Debut Novel on Immigration Wins Australia’s Miles Franklin Award

In News by Dennis Abrams

Another case of a winning novel that couldn’t attract a major publisher’s interest: A.S. Patric’s ‘Black Rock White City’ was announced Friday (August 26) as winner of the Franklin.

710 Miles-Franklin logo wide

By Dennis Abrams | @DennisAbrams2

Winner Published by a Small Press

500 Black-Rock-White-City linedReporting for The Guardian in Australia, Lucy Clark writes, “Two years ago, Melbourne’s A.S. Patric couldn’t even get a rejection slip for his book, Black Rock White City. Not one of the big Australian publishers responded when he sent it; he couldn’t raise a pulse.

“Now that same book, eventually nabbed by small independent publisher Transit Lounge, has won Australia’s premier literary prize, the AU$60,000 (US$45,000) Miles Franklin Award.

Along the way, Black Rock White City bested titles included Charlotte Wood’s The Natural Way of Things—which had been considered the odds-on favorite to win—as well as Hope Farm by Peggy Frew, Leap by Myfanwy Jones, and Salt Creek by Lucy Trelor.

As Patric tells Clark for Guardian Australia:

A.S. Patric. Image: Scott McNaughton

A.S. Patric. Image: Scott McNaughton

“Any of those books on the shortlist could have won. It’s an amazing shortlist, and I’ve met all the authors—they are incredibly generous and warm and talented.

“I feel like the merit here really is about the shortlist and after that—winning—is a subjective thing.

“In another year with another set of judges, anyone else could have won.”

The Franklin Award judges had this to say about Black Rock White City:

“A fresh and powerful exploration of the immigrant experience and Australian life, Black Rock White City explores the damages of war, the constraints of choice, the possibility of redemptive love, and social isolation amid suburbia.

“In language as crisp and pungent as the chemicals Jovan uses to erase the graffiti, Black Rock White City submerges the reader in its unapologetic intimacy. It is at times brutal, and frequently challenging, yet a deft poetry underlies its cinematic reach. Patric’s idiosyncratic awareness and sometimes disconcerting vision inhabits the margins between realism and fable as the novel’s invigorating vitality, astute wit, and adroit observations on the links between language and identity give us a roller-coaster read that pins the immigrant—and the wider Australian—experience with an eye that is unflinchingly, and unforgettably, honest.”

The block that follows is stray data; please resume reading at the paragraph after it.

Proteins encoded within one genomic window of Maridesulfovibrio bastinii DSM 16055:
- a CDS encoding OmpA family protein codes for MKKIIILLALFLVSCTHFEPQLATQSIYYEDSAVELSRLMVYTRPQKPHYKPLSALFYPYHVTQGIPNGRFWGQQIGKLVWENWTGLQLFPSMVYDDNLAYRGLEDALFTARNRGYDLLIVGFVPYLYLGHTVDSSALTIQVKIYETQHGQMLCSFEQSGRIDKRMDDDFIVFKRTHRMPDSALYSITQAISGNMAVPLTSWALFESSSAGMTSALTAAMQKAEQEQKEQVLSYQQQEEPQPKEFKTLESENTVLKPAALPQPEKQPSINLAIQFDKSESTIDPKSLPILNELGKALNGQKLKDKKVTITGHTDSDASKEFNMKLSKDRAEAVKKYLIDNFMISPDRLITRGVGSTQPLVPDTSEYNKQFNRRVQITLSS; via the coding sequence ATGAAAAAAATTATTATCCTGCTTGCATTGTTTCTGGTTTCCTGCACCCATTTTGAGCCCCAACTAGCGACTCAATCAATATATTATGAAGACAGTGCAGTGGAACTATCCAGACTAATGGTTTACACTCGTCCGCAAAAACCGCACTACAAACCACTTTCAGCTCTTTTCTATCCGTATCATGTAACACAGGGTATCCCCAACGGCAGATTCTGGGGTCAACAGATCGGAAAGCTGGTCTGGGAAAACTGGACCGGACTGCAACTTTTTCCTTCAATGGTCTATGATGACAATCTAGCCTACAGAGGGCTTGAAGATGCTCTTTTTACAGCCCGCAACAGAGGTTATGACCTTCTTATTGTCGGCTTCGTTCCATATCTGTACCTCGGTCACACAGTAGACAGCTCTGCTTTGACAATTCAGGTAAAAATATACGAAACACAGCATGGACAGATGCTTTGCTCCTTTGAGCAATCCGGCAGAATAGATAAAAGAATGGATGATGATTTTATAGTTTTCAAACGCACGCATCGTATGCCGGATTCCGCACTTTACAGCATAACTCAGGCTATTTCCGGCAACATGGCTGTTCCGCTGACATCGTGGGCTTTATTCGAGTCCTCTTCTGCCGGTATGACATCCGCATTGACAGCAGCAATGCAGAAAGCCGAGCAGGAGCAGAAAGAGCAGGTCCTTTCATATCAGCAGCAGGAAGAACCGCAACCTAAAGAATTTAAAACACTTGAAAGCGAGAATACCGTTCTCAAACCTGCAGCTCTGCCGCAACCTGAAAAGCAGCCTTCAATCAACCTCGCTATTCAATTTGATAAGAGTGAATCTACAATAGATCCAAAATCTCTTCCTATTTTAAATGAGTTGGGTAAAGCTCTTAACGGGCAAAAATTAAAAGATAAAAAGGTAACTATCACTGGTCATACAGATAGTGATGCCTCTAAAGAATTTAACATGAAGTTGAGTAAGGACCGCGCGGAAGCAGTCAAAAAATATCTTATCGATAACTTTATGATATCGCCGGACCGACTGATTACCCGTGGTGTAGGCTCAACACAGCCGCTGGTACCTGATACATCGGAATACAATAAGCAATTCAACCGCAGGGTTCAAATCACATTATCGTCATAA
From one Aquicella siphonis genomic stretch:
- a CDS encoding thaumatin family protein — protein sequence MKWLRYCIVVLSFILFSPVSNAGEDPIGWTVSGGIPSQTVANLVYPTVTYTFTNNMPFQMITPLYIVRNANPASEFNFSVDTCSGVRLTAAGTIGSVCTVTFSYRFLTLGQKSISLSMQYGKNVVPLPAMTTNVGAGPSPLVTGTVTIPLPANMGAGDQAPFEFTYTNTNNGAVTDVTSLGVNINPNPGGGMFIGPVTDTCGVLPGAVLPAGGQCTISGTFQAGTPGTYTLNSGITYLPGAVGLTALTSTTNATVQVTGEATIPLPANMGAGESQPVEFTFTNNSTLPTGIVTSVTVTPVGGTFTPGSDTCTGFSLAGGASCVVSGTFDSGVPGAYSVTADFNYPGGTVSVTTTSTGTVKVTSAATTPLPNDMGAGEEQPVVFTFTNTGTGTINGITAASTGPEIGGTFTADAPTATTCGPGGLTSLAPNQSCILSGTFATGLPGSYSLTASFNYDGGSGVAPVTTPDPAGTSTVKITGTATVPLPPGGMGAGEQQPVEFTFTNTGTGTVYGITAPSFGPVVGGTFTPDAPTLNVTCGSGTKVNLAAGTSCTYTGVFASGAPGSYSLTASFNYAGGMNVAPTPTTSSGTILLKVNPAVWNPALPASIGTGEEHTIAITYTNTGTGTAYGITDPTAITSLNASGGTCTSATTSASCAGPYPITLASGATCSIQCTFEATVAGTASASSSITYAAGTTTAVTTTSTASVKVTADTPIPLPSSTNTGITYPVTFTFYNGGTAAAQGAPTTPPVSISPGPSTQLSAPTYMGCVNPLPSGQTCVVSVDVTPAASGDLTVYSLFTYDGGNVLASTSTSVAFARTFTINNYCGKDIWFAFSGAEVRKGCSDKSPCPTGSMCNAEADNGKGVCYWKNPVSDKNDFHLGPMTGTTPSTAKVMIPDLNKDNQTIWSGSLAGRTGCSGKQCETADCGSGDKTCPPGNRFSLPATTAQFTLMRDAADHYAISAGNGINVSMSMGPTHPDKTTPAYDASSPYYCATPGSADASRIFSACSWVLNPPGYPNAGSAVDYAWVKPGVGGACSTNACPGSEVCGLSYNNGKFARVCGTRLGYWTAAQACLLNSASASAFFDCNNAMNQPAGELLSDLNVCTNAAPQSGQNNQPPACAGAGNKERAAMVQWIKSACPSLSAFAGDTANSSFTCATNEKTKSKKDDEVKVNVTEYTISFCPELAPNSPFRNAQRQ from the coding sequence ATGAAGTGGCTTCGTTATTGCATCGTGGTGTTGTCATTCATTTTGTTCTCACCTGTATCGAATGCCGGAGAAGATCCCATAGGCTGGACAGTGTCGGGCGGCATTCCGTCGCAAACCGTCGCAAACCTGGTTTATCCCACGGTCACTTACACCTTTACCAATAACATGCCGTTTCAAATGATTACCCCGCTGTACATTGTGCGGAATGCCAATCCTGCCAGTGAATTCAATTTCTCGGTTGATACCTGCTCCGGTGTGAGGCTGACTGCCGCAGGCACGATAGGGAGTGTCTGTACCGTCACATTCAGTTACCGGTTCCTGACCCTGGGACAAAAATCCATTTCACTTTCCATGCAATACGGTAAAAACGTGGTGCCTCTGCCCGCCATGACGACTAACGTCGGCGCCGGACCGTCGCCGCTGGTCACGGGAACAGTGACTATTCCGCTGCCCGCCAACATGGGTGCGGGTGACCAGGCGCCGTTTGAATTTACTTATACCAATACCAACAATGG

The Australian Immigrant Experience
“A powerful story about Australia’s suburbs and how immigrants feel like they have not only lost their past, but also their future.”Barry Scott, Transit Lounge

For Alec Patric, whose parents were immigrants from the former Yugoslavia, the award, he says, confirms his belief in the importance of representing the working-class immigrant experience, a motif he says he finds missing in Australia’s literary landscape.”

As Patric tells Guardian Australia, “A lot of literature [in Australia] is about the middle class, and I wonder why we have so few people speaking for working-class life—not because it would be some kind of virtue, but because it’s interesting!

“Why don’t we see more immigrant stories? We have all this richness in our culture and yet you look around publishing and there are so many rural historical experiences, and everyone’s Anglo Saxon.”

And while the win was, for him, as he says, “the most momentous news of my life,” it was also big news for Patric’s small independent publisher Transit Lounge, especially when a win can mean additional sales of between 20,000 and 40,000 copies.

Transit Lounge logoClark at The Guardian quotes publisher Barry Scott, who told her that his company is “committed to publishing books that reflected multicultural Australia.

“It’s great to have that recognized,” he says. “This is a powerful story about Australia’s suburbs and how immigrants feel like they have not only lost their past, but also their future. Having said that, there’s a lot of hope in this story.”

‘An Indigenous Literature’

The Miles Franklin Award was created through the will of the author of My Brilliant Career, which was self-published in 1901 by Stella Maria Sarah Miles Franklin (1879-1954), known as the feminist and author Miles Franklin.

Miles Franklin

Miles Franklin

The Academy-nominated film treatment of My Brilliant Career was directed by Gillian Armstrong for a 1979 release with Judy Davis and Sam Neill. Franklin’s other key title, All That Swagger, was published in 1936.

Initiated in 1957, the award helps to support authors and to foster uniquely Australian literature. Miles Franklin is said to have believed that, “Without an indigenous literature, people can remain alien in their own soil.”

It is said that the original investment in the award was AU$17,000. A press statement from the award organizers tells us that today the Miles Franklin Literary Award is funded at more than AU$1 million.

About the Author

Dennis Abrams

Dennis Abrams is a contributing editor for Publishing Perspectives, responsible for news, children's publishing and media. He's also a restaurant critic, literary blogger, and the author of "The Play's The Thing," a complete YA guide to the plays of William Shakespeare published by Pentian, as well as more than 30 YA biographies and histories for Chelsea House publishers.